The largest security hack possibly in US history and definitely the largest against the government and it is reported as an afterthought. The Office of Personnel Management announced Wednesday that 5.6 million people are now estimated to have had their fingerprint information stolen.
Oh and about 21.5 million individuals had their Social Security Numbers and other sensitive information affected by the hack. Now take a step back and consider this headline. It used to be that 21 million people affected by a hack was a big deal. It used to be that 21.5 social security numbers stolen was a big deal. We are not talking credit and debit card information. We are talking about 21 million people have their social security numbers (the golden ticket of identity theft) stolen. Stop right there – that is big news. However, not even the headline. The headline is the unusual theft of fingerprints. What is valuable about finger prints? How is the business of identity theft advancing that the authorities are unaware of? Identity thieves felt it was valuable to go through the trouble to steal fingerprints. The 21 million social security numbers were a bonus?
The article goes onto to say that “federal experts believe that, as of now, the ability to misuse fingerprint data is limited.” The office acknowledged, however, that future technologies could take advantage of this information. An interagency working group that includes the FBI and the Department of Homeland Security are investigating the implications. Sounds to me it is a little too late. So what is the government doing to get ahead of this new security threat? This is the problem with identity theft. The hackers are always way ahead of the law making personal information a lucrative and easy target.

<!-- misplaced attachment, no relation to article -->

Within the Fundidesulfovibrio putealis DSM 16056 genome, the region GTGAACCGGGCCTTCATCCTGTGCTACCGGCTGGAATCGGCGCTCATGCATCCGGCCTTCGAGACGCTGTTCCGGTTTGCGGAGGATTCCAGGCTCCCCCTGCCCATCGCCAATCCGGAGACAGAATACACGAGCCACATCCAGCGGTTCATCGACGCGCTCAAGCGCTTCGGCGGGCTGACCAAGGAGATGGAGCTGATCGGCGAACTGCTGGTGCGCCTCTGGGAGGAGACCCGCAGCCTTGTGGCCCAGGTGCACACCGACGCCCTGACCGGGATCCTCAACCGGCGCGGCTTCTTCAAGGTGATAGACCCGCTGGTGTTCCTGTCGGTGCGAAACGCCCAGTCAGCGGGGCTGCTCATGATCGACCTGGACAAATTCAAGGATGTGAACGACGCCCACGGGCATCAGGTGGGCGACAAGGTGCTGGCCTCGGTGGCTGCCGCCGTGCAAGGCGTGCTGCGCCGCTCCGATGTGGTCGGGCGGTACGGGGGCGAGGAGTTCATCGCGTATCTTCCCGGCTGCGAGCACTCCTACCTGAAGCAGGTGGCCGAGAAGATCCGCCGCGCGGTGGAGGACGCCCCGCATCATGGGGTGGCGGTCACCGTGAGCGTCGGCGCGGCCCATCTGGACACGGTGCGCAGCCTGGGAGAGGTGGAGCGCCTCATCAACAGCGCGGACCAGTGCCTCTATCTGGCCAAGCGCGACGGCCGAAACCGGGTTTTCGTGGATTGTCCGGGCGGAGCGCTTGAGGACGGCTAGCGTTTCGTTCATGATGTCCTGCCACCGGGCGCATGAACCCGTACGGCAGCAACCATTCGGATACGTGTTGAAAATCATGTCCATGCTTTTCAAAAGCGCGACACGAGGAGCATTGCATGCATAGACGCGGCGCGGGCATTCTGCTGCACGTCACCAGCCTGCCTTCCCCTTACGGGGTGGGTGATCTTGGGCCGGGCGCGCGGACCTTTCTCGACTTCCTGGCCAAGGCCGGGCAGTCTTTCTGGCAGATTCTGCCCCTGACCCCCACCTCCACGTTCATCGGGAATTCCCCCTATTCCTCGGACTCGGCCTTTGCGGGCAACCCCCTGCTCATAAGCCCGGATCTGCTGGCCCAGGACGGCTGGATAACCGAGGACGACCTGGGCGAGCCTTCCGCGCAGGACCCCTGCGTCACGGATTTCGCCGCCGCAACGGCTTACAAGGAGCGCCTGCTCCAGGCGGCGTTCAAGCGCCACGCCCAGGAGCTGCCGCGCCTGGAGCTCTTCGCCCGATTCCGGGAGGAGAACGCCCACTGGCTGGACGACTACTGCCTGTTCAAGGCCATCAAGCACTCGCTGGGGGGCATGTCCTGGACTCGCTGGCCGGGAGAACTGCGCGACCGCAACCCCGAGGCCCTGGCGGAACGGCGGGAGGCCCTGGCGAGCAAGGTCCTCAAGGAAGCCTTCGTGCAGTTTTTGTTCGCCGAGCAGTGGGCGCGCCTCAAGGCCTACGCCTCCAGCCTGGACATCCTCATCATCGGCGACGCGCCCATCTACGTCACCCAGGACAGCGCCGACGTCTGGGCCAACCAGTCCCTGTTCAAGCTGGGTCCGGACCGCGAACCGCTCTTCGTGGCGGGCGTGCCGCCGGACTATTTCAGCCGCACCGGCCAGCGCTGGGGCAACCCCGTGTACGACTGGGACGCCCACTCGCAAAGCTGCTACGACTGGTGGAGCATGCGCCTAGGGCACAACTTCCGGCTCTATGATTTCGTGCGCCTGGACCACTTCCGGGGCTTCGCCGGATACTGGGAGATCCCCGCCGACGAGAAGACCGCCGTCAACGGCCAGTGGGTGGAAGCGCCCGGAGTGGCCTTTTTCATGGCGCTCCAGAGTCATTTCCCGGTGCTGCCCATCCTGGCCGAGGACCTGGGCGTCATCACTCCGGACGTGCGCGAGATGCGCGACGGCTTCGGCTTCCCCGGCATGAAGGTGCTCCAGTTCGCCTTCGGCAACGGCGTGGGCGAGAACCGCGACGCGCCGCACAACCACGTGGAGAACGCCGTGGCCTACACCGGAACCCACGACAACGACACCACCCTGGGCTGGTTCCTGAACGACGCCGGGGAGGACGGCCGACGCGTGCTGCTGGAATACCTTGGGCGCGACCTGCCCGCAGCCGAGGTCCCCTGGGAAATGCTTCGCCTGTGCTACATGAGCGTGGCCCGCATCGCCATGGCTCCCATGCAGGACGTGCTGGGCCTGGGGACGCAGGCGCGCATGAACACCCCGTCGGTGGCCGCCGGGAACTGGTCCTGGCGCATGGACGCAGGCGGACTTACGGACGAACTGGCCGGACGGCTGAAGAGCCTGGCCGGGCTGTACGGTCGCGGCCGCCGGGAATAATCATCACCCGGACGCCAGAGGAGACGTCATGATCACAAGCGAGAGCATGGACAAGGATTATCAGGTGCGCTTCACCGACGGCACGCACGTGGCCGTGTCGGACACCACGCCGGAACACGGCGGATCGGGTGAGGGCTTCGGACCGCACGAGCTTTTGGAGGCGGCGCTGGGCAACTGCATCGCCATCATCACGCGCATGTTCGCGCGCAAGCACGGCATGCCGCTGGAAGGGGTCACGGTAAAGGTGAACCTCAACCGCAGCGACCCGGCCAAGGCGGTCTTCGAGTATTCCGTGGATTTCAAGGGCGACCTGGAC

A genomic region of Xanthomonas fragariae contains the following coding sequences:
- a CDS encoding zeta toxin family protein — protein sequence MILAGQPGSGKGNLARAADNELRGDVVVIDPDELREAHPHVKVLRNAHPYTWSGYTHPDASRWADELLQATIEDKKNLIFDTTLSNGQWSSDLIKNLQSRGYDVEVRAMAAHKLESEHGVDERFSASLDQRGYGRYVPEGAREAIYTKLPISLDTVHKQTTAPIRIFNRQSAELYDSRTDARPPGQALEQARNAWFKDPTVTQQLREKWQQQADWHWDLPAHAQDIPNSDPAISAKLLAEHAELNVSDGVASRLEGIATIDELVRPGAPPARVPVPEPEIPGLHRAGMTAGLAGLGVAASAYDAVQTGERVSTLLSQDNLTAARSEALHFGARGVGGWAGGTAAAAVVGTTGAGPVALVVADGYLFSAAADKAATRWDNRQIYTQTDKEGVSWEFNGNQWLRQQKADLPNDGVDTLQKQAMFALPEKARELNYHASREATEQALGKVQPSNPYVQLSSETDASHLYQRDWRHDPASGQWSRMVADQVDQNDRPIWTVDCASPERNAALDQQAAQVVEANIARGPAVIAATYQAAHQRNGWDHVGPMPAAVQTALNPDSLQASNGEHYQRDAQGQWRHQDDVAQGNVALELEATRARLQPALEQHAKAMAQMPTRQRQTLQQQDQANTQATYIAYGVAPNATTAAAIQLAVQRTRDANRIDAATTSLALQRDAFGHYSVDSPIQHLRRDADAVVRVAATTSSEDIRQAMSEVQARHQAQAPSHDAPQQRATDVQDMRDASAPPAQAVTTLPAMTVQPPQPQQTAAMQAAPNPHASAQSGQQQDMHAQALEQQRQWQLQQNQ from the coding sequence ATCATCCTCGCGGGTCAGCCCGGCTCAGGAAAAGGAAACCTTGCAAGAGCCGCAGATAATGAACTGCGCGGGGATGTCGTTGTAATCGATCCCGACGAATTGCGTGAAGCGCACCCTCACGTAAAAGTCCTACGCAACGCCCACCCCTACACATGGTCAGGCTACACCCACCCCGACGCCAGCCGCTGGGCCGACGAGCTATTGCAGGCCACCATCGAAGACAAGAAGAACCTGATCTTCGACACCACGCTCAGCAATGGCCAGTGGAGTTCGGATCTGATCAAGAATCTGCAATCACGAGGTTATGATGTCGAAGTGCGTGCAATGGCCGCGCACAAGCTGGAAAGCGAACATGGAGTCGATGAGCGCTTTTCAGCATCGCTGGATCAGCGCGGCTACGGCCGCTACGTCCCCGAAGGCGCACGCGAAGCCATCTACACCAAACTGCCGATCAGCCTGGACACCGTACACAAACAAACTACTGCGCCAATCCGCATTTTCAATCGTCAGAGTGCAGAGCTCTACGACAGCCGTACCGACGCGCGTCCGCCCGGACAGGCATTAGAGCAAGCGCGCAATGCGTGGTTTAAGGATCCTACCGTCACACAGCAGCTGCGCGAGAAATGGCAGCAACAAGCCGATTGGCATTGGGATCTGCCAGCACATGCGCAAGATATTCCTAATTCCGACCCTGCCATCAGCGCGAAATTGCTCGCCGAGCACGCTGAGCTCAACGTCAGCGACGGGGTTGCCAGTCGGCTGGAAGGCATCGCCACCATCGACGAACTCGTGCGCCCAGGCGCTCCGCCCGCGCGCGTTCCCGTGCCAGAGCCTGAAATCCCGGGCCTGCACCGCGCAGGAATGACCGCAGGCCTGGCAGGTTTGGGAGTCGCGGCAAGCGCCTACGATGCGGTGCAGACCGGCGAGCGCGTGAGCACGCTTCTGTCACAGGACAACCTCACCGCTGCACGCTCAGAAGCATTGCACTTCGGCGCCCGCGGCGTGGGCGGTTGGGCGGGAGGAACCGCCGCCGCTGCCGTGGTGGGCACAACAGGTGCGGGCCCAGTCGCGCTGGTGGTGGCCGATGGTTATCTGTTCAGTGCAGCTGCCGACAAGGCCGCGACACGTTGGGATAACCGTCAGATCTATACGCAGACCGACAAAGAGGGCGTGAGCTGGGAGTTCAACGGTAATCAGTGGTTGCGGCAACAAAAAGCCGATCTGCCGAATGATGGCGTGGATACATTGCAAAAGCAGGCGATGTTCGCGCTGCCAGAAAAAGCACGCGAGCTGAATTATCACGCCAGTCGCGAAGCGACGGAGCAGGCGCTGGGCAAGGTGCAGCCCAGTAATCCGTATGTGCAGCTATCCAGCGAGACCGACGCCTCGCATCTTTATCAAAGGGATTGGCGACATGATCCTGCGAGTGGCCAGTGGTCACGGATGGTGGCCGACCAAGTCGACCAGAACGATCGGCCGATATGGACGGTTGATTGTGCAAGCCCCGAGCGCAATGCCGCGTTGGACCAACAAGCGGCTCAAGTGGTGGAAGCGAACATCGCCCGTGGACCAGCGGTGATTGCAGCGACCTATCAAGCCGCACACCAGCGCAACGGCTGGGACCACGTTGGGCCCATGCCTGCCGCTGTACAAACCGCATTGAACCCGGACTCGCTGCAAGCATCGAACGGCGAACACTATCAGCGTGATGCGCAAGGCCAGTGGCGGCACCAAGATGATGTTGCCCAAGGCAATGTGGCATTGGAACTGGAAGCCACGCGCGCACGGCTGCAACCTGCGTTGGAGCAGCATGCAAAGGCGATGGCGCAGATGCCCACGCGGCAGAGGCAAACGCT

The disturbing aspect of this hack is that most of these hacks are originated in China and Russia. In fact, the US is accusing China of the hack. What would countries like Russia or China want with fingerprints? Your mind could go a million different ways.
This happened in April and reported in September. It always amazes me how companies and the government wait months before letting anyone know. If you are an identity thieve that is a nice head start. At least the Government is providing free credit monitoring for three years to 21 million people. They awarded the contract to a company at the beginning of the month. Can you imagine the cost of that service?
I think that this puts an exclamation point on personal protection. Credit monitoring at a minimum is a must have for everyone. When investigating credit monitoring, don’t buy into the myth that Lifelock is the answer. The overly aggressive marketing leaves one to believe they are going to protect every Jim Smith from everything. Plus, the Feds are on them once again for not having adequate security protecting customer information.